How work doesn't pay, and why it could destroy America


Does work pay? It's a pretty fundamental assumption. If you work, you won't be poor. You won't have to depend on welfare. You'll be okay.

But for more and more working families, that isn't true. A new report from the Working Poor Families Project says that since the recession has hit America, one in three working families is struggling, despite a full-time job.

More and more, in America, it seems, work doesn't pay. If this trend continues, will it completely erode our society?

Certainly, the recession has played a big role in who can make ends meet, but the problem isn't just the recession. In the past two years, the number of families who work and yet make under 200 percent of the poverty level grew by 1.7 million, making the total 45 million nationwide. But that means that even before the recession, 43 million of us were dealing with this problem. Maybe it's worse now, but the recession certainly didn't create the entire problem.

When you look at the whole spectrum of workers, not everyone is doing so poorly. Among people with a bachelor's degree, unemployment is only 4 percent, compared with 15 percent among high school dropouts. And upper-income people are gobbling up more and more of what everyone's earning. The top 20 percent of working families get 47 percent of the total income--10 times that of working families.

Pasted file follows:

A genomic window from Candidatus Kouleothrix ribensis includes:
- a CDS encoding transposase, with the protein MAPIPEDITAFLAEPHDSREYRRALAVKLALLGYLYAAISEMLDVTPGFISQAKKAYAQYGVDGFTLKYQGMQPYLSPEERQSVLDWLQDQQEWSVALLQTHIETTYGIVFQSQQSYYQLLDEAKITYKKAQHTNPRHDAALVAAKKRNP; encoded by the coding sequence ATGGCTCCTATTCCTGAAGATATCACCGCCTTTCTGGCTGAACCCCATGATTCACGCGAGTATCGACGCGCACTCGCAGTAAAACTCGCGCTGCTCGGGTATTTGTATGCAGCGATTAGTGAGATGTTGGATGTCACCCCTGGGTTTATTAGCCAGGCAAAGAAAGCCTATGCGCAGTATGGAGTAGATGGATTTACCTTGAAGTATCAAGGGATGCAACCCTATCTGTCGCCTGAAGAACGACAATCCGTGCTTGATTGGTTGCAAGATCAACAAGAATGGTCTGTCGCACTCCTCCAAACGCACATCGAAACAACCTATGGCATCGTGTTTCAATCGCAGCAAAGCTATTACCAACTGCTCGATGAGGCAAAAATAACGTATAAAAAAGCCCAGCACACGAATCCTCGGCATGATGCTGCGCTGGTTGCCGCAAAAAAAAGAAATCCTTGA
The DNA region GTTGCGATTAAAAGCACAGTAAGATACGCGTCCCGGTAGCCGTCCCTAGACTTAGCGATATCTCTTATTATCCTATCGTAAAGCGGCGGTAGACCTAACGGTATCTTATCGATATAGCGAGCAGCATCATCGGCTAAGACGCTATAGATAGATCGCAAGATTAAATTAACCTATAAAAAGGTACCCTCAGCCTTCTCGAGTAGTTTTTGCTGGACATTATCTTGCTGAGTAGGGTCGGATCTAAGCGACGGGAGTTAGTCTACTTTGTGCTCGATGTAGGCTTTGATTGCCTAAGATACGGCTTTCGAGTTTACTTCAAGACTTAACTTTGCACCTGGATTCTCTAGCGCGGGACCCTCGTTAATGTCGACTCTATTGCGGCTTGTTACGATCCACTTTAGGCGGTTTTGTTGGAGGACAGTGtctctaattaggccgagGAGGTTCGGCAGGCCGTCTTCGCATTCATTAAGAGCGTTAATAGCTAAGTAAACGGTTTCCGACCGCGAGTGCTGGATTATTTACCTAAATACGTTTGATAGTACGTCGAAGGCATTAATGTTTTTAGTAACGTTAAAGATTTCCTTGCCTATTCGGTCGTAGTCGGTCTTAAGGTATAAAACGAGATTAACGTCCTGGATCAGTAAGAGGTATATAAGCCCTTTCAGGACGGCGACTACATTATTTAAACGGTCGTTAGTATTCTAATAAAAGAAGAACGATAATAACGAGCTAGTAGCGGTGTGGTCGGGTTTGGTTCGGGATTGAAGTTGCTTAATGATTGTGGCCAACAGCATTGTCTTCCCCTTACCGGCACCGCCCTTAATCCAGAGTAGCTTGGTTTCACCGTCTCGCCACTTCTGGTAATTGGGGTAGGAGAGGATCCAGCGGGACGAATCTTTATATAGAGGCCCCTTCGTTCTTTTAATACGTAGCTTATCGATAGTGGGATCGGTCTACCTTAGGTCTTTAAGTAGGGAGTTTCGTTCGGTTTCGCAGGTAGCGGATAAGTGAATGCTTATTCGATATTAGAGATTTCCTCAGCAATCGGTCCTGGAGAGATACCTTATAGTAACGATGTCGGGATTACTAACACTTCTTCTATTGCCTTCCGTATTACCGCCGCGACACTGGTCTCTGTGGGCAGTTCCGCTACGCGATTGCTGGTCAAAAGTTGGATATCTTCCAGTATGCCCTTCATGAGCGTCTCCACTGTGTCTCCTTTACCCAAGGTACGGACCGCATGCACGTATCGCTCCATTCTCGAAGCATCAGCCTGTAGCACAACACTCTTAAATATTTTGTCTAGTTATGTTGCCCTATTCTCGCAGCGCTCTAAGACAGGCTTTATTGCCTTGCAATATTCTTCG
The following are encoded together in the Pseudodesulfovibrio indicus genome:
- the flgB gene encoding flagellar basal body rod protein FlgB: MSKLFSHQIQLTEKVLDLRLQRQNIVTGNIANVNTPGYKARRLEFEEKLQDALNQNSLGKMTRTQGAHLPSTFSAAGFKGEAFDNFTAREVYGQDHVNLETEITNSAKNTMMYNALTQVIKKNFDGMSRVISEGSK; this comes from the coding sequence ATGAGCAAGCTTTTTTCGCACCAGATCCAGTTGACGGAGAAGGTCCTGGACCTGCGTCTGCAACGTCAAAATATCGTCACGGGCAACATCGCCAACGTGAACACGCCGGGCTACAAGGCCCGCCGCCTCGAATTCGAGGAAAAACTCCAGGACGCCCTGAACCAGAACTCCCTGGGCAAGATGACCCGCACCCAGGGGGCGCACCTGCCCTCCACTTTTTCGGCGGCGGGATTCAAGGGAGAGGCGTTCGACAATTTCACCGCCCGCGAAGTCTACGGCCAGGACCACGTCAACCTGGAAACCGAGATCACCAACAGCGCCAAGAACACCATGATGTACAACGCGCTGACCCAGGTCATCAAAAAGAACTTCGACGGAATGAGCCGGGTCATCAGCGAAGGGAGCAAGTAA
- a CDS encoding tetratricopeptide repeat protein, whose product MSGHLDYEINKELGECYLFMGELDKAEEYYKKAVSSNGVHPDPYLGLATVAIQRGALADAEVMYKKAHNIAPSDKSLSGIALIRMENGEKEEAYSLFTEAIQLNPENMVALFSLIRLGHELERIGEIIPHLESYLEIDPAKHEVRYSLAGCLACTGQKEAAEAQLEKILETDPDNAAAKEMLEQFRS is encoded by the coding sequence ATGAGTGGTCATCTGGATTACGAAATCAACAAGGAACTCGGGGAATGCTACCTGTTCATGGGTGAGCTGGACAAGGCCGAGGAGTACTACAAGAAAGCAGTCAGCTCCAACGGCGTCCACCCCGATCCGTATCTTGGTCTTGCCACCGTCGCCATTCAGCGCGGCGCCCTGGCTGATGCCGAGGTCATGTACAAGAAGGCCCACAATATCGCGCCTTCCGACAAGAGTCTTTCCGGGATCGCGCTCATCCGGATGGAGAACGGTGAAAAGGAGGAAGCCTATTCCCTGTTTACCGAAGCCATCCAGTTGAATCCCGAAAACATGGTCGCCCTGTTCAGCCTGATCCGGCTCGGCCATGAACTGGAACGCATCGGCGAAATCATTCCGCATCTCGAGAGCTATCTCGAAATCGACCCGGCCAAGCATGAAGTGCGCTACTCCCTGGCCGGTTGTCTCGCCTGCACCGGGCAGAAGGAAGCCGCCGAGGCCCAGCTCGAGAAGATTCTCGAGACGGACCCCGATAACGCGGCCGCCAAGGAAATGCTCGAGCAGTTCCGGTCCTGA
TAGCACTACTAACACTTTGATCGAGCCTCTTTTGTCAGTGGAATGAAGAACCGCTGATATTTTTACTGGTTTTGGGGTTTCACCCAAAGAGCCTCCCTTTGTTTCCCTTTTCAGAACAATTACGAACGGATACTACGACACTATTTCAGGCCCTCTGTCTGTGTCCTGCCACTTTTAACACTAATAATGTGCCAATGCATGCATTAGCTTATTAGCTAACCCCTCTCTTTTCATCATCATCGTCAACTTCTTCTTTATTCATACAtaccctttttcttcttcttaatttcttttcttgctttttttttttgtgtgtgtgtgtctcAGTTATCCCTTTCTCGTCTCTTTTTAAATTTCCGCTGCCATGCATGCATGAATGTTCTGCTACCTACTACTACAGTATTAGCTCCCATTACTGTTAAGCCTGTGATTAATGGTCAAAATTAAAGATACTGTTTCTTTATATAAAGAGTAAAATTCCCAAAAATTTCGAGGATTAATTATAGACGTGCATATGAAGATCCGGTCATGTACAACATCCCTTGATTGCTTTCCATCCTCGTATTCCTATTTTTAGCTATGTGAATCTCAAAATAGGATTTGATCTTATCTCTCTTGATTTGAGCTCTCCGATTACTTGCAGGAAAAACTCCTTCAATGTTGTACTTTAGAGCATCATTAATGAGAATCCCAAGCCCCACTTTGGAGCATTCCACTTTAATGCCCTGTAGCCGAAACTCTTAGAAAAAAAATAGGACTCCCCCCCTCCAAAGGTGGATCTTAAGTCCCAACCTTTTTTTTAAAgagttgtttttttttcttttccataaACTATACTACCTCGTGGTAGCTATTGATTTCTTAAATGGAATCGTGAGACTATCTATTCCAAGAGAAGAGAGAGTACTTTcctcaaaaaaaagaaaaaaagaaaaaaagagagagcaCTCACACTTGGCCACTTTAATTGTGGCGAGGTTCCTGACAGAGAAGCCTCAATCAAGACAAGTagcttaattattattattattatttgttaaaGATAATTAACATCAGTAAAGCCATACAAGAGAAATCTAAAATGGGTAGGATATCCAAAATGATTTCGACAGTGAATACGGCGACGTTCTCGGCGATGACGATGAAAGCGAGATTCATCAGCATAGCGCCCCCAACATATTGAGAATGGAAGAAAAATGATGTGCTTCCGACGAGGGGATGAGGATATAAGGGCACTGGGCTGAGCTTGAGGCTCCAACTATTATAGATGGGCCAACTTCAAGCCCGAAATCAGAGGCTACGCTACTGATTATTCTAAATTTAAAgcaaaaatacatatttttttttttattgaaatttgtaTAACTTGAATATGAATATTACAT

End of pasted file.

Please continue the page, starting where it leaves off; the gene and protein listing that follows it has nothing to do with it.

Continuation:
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Many, it seems, have been insulated from the chill of the recession, while other families are standing outside of our economy, freezing. That divide is widening:

"The divide between higher- and lower-income families goes beyond economics. Increasingly, families from different economic strata are also sorted into different neighborhoods, schools and social networks. These families and their children are at risk of becoming isolated from educational and economic opportunities that could provide a path out of poverty."

The other day, a friend was asking me about the riots in Chicago after Martin Luther King Jr. was assassinated. In a lot of communities, like North Lawndale, people got so angry they torched their own neighborhoods, broke the windows of their own local stores, looted from their own neighbors.

My friend shook her head and said, "Trashing your own community--why would anyone do that?"

When people feel like nothing they do can get them out of the situation they're in, like they're permanently locked out of what society has to offer, I think they feel there's no reason not to destroy it.

Is that where we're headed in America? I hope not.

Photo credit: walknboston

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